#34 Corona and the Emergence Paradigm

Our world is shocked by the COVID-19 virus.  Un-order occurred, chaos if you want to say so. The world is in crisis, as if it was in war. We are in a situation far-from-equilibrium and more than ever we depend on each other for our health and safety. Habits we are brought up with and used to all of our lives, like shaking hands, have been unlearned in  just a few days. We get simple rules to follow: wash your hands, stay at home, stay away 1,5 meter from someone else. Social distancing and lockdowns. Everyone realises that he or she is part of something bigger, where the whole is very different from its parts.

At the same time we see that in the interaction between people in a context like this new patterns arise (novelties), that are unexpected, that we could not have predicted and are unplanned.  Thousands of in-active nurses pick up their old job to support their colleagues in the Intensive Care. People in communities help elderly with their food or shopping. There is a lot of improvisation going on: hotels become hospitals, an ice palace becomes a morgue. In Holland thousands of people clapped their heads at the same time to give the people in health care institutes a boost. Music is made by people from their homes and still together like the Rotterdam Philharmonic Orchestra.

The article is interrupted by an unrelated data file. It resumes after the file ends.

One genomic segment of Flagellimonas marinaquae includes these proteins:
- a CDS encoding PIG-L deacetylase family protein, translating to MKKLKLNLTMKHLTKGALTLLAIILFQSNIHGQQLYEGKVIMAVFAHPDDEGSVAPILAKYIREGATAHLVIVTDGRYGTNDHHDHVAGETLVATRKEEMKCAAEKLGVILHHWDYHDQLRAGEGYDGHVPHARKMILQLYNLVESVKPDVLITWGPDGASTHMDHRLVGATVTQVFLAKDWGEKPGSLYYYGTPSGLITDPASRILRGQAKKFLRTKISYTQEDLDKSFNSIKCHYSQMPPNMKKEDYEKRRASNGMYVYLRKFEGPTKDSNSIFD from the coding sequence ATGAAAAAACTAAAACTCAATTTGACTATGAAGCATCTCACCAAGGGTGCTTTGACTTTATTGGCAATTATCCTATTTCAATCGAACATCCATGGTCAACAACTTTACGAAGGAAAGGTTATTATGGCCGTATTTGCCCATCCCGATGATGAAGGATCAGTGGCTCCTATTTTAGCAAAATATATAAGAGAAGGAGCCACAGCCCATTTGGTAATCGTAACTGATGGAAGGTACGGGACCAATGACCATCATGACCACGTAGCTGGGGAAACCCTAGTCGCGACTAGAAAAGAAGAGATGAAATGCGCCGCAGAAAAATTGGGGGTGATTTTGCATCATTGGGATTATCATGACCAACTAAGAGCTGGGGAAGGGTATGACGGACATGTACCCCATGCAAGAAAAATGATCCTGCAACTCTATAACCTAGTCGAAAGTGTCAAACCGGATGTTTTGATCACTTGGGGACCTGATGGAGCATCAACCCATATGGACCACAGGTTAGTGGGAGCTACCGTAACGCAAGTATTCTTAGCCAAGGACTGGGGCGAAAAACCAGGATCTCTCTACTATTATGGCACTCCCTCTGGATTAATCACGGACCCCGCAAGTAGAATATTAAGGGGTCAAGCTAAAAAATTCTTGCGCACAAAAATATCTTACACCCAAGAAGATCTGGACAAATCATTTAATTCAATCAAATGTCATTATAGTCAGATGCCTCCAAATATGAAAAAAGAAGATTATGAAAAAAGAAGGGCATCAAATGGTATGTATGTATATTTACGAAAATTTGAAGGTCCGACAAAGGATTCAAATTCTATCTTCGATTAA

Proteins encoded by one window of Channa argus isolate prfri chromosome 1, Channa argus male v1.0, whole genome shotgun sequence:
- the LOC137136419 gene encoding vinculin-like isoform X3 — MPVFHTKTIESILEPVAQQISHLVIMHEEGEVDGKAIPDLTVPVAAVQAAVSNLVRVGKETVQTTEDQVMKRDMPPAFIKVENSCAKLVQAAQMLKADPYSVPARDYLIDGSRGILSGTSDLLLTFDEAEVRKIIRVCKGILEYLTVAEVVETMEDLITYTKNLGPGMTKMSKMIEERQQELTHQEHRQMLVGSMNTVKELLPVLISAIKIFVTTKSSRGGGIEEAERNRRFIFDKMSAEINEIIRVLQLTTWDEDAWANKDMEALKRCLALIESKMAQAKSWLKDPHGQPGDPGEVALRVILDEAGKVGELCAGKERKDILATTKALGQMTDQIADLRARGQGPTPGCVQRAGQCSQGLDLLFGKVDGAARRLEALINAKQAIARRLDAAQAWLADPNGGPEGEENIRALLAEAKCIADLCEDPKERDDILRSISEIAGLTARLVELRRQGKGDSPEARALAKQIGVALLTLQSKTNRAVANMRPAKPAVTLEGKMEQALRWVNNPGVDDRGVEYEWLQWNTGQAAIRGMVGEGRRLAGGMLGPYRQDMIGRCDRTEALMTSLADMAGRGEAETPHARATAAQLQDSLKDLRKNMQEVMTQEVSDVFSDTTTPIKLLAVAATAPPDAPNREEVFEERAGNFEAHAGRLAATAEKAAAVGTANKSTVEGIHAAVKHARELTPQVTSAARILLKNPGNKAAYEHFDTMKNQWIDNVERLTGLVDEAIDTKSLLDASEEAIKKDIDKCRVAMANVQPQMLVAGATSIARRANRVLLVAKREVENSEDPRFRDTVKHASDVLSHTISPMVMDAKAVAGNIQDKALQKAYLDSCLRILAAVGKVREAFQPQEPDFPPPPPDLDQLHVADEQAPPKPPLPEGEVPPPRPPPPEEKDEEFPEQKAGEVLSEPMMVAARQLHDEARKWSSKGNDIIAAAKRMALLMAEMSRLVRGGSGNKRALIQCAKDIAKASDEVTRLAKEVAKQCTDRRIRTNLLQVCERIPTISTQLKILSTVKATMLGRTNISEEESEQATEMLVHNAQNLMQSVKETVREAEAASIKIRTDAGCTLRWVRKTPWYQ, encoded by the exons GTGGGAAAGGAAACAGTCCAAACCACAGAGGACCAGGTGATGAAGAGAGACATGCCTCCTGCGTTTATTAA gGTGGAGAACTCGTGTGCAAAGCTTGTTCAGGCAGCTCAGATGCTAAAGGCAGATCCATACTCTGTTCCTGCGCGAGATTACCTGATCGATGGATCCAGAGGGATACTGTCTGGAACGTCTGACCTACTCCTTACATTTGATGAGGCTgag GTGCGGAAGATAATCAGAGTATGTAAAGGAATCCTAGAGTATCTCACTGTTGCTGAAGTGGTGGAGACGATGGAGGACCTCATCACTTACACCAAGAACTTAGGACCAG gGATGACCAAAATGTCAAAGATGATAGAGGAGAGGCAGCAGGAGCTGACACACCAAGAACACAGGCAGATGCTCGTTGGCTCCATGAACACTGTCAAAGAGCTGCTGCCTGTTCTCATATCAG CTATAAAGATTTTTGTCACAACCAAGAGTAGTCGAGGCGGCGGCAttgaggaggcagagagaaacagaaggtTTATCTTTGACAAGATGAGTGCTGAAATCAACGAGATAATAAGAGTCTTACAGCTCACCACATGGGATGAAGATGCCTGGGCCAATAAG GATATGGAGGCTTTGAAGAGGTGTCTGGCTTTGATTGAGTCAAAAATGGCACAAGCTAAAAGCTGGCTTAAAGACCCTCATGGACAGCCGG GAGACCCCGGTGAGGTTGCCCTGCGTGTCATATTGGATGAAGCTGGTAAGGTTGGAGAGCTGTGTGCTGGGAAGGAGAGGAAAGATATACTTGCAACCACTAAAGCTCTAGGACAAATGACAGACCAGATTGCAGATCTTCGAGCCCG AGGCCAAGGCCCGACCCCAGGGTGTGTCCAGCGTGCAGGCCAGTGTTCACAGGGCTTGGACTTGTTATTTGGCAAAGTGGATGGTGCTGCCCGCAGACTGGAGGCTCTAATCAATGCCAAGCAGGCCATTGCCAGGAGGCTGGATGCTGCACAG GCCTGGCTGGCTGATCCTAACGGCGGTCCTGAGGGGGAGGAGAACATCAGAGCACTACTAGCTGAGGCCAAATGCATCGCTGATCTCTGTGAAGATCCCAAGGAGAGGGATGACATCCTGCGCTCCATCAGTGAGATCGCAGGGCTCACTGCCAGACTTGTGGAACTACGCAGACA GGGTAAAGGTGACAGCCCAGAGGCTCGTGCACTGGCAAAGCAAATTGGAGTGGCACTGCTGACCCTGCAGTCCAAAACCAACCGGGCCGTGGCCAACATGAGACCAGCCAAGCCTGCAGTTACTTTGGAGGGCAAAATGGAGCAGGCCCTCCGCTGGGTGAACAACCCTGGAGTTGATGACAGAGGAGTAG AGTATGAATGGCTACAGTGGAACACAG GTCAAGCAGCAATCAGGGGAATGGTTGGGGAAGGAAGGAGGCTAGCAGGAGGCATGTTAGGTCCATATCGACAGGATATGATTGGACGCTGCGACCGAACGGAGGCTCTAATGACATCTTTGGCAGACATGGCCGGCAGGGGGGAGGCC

Many videoclips go viral to keep up the spirit. In our streets people massively put teddy bears in front of windows for the kids to see that are walking in the neighbourhood to get some fresh air.

What is happening to us? I would call it ’emergence’. In the last few years it has become my research topic: The emergence paradigm in quality management.  If you transfer the theory about emergence in quality management from a complex environment of an organisation to the situation of the world in times of COVID-19 interesting parallels can be drawn.

I hereby present my latest power point on the topic. With video, since I cannot present it at the moment in a conference or workshop, like I would normally do. We have to find new ways in this context that is out of order. And yes, we can!

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